- Project plans
- Project activities
- Legislation and standards
- Industry context
Last edited 03 Oct 2018
In relation to the built environment, the term ‘condition’ may refer to the state of something, i.e. its appearance, working order, quality, and so on, or it may refer to legal requirements set out in formal documents.
A schedule of condition (SOC) is a factual record of the condition of a property that can be used as a benchmark against which its condition can be assessed in the future and any changes identified. For more information, see Schedule of condition.
In legal terms, a ‘condition’ is an agreement which may impact upon certain rights, liabilities, or obligations. An express condition is one that is stipulated, i.e. written down, whereas an implied condition is one that is deemed to be automatically present.
Contract conditions set out the principal legal relationship between the parties to a construction project, determining the allocation of risk, specification, price, method of working and so on. For more information see Contract conditions.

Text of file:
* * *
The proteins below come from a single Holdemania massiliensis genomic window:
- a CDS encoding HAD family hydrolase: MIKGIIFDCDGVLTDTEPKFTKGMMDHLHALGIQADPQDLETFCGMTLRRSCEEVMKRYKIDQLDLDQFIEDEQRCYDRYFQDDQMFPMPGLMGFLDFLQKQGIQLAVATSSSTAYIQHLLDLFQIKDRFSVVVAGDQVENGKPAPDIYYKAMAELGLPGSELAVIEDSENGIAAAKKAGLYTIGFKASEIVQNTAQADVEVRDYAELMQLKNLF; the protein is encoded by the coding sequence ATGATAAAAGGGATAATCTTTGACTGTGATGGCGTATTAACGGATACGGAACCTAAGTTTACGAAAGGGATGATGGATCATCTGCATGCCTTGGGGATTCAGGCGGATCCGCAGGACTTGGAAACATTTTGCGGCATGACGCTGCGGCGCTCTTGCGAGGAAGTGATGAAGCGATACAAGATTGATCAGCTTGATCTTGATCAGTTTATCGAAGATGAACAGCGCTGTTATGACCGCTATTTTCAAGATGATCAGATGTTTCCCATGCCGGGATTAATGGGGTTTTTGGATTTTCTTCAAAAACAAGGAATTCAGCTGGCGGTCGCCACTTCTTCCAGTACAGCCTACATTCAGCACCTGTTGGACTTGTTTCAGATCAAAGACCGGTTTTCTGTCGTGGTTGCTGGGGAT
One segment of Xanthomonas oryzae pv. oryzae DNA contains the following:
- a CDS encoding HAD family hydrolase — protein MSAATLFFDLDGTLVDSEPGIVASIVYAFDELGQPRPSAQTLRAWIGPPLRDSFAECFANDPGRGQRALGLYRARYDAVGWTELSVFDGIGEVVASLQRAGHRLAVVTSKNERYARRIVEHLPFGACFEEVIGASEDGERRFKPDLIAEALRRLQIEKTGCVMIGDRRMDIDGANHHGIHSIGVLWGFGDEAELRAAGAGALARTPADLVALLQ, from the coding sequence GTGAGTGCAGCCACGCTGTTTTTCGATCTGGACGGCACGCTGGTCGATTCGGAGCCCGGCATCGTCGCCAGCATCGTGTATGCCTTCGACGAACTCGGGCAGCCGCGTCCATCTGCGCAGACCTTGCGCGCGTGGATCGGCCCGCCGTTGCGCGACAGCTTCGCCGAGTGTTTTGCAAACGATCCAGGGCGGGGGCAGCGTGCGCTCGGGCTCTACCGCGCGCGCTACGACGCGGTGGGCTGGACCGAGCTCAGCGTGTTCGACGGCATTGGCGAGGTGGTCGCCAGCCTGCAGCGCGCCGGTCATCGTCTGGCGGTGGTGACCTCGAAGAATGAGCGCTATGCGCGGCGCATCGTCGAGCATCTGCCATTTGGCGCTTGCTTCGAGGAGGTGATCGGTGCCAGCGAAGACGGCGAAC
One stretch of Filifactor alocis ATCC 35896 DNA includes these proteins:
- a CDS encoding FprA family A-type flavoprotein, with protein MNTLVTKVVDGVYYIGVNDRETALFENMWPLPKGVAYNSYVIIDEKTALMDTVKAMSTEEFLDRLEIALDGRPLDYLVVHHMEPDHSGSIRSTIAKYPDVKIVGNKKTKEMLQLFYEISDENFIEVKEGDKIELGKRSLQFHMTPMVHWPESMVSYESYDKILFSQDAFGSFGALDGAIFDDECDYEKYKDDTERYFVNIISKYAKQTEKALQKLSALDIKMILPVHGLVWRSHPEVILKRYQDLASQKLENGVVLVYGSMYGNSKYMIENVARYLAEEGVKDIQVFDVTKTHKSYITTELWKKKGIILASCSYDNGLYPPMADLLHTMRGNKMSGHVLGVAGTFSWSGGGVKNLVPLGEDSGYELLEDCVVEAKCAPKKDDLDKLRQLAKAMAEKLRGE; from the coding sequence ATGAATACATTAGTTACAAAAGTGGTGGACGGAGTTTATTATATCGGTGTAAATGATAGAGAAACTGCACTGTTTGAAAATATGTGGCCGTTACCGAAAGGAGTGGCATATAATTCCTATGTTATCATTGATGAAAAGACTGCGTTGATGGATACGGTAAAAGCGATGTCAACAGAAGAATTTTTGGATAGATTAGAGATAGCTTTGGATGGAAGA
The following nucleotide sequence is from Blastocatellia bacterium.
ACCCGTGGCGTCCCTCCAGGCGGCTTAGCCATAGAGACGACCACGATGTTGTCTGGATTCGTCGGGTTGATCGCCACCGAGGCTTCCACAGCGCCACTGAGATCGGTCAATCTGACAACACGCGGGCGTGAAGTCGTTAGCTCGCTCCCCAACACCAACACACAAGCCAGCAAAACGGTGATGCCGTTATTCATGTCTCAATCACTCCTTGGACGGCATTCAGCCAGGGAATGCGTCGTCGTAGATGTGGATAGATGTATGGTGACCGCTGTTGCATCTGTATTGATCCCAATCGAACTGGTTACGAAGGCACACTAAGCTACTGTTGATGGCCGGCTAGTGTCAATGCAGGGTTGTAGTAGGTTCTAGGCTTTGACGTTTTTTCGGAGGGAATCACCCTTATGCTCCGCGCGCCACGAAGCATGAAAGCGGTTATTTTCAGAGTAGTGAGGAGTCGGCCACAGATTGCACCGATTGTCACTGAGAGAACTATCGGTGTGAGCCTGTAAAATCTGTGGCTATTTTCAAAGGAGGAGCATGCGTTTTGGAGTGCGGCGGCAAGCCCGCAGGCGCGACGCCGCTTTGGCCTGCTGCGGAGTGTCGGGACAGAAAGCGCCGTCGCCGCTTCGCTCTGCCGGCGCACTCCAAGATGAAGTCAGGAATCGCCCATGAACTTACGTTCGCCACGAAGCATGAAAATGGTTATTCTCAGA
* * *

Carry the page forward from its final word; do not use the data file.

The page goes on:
With regard to planning, rather than refusing a planning application, a local authority might grant permission, but with conditions. These conditions might require additional approvals for specific aspects of the development (such as the colour of materials), or might restrict the use of the site (for example, limiting operating hours). For more information, see Planning condition.
 Related articles on Designing Buildings Wiki
Featured articles and news
Achieving an alternative route into the profession.
Why construction is so corrupt.
Restoration of Alfred Waterhouse’s Manchester Town Hall.
Widening access to hidden architectural treasures.
A material with exciting potential.
ECA-partnered survey shows the clear benefits.
Hire for potential, not competence.
A single knowledge hub for global infrastructure.
Compliance in construction.
The growth of the smart homes market.
Giving professional advice to friends.